FDA to Hold Meeting on Improving Health Equity During the Opioid Crisis – The Office of Minority Health and Health Equity public meeting will be held “to share information and obtain the public’s perspectives on the current opioid crisis and how it specifically affects minority populations across the country, approaches to prevent and treat opioid use disorder, and emerging research as it relates to improving care for racial and ethnic minority, underrepresented, and underserved populations, and how FDA can support those efforts.”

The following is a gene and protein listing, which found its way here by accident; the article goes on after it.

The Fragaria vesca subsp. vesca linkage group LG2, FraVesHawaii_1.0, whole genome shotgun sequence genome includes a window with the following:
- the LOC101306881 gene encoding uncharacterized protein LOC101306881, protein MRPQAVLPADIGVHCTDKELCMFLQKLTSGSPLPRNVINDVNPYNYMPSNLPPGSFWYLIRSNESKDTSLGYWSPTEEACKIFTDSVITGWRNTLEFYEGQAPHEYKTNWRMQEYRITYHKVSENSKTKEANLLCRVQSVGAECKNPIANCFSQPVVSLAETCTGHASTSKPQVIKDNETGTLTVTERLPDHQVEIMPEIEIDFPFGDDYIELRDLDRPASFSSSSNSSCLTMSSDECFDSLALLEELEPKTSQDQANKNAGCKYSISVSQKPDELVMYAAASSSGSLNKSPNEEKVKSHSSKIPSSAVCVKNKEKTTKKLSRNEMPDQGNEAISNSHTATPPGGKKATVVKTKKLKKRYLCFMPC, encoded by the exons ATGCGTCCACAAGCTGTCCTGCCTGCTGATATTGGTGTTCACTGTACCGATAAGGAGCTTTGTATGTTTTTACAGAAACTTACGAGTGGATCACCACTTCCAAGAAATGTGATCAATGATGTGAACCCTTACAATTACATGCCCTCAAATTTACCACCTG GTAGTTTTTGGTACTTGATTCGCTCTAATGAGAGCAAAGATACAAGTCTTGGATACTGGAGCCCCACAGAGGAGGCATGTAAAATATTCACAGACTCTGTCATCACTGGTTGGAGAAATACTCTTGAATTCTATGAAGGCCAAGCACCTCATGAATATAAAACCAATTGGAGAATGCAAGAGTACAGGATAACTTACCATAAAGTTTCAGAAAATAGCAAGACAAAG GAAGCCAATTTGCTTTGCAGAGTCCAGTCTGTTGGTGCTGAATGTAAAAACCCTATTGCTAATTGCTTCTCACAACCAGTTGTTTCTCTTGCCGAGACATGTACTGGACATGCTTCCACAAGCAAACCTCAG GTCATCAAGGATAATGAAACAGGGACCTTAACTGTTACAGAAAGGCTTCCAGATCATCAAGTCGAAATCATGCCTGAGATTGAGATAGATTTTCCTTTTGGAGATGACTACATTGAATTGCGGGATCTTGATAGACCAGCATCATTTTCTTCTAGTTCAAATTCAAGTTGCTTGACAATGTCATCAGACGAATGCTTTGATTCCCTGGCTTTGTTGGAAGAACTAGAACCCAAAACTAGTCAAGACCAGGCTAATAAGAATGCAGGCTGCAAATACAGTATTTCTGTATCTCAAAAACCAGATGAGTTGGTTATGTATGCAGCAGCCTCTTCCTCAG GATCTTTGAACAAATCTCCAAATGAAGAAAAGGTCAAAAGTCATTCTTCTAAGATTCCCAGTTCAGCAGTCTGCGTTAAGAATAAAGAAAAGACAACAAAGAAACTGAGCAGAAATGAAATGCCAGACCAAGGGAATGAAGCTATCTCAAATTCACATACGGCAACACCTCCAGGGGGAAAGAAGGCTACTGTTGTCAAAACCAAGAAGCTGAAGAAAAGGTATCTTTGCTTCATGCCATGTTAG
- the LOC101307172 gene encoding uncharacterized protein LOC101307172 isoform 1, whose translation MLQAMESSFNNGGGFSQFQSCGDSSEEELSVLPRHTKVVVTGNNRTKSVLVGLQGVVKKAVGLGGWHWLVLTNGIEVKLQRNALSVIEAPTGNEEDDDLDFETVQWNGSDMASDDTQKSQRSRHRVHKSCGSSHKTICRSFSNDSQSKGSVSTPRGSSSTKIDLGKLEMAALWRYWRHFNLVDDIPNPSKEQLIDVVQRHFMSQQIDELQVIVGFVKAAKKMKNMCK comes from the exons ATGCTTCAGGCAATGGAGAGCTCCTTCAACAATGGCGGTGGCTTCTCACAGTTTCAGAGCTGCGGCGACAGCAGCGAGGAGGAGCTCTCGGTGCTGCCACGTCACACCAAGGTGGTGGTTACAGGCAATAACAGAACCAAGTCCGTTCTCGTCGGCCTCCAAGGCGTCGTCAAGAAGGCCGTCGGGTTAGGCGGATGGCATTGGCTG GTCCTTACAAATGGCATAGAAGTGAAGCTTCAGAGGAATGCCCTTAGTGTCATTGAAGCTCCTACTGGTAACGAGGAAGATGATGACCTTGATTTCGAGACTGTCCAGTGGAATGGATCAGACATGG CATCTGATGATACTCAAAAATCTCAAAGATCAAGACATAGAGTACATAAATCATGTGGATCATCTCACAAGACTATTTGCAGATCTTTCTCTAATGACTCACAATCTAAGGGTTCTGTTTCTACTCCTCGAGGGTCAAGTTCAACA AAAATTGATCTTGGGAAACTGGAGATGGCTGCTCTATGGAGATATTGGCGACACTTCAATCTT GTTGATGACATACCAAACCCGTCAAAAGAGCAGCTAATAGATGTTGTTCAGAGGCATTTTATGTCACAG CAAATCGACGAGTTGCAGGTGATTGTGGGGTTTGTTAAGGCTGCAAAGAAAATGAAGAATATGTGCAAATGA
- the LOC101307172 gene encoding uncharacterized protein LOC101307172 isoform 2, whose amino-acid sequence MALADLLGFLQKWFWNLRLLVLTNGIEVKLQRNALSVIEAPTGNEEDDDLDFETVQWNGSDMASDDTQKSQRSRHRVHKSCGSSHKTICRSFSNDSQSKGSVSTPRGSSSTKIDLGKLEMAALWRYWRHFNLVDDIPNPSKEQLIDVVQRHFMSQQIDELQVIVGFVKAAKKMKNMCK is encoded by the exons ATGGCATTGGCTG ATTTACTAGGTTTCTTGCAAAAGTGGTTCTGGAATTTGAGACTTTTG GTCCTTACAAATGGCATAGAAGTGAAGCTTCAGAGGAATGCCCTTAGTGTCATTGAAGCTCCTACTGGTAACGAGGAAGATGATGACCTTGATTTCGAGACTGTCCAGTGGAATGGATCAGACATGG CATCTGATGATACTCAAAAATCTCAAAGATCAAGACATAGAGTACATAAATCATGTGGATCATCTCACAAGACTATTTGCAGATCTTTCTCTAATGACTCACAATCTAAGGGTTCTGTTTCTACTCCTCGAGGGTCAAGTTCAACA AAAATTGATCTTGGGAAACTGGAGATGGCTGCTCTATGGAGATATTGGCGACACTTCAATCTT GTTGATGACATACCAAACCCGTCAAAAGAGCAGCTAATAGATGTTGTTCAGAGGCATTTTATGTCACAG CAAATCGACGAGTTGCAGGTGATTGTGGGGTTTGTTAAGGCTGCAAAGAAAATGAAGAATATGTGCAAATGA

FDA Addresses Patient Safety Through Postmarket Surveillance – The FDA announced its “Best Practices in Drug and Biological Product Postmarket Safety Surveillance for FDA Staff,” which expands upon those principles. “This draft best practice document outlines our approach for timely postmarket analyses of drugs and biologics, and includes a high-level overview of tools, methods, and signal detection and evaluation activities, using varied data sources, for drug safety surveillance to provide a broader context and a general overview of our overarching effort and commitment in this area. … Our best practices document incorporates the guiding principle that postmarket safety surveillance is a dynamic and constantly evolving field. By using a risk-based approach, the FDA takes into account the nature of the drug, its potential adverse events, the intended population, and the potential for serious outcomes, as well as the impact on individuals and the overall potential impact on the health of the public. When information is uncovered that may change the benefit-risk profile of a product, we will investigate the issue and consider appropriate action, including labeling changes, issuing drug safety communications, requiring postmarketing studies or requiring a Risk Evaluation and Mitigation Strategy. Even when we do not have enough evidence to establish a causal association between a drug and adverse event, we continue monitoring the safety of the product.”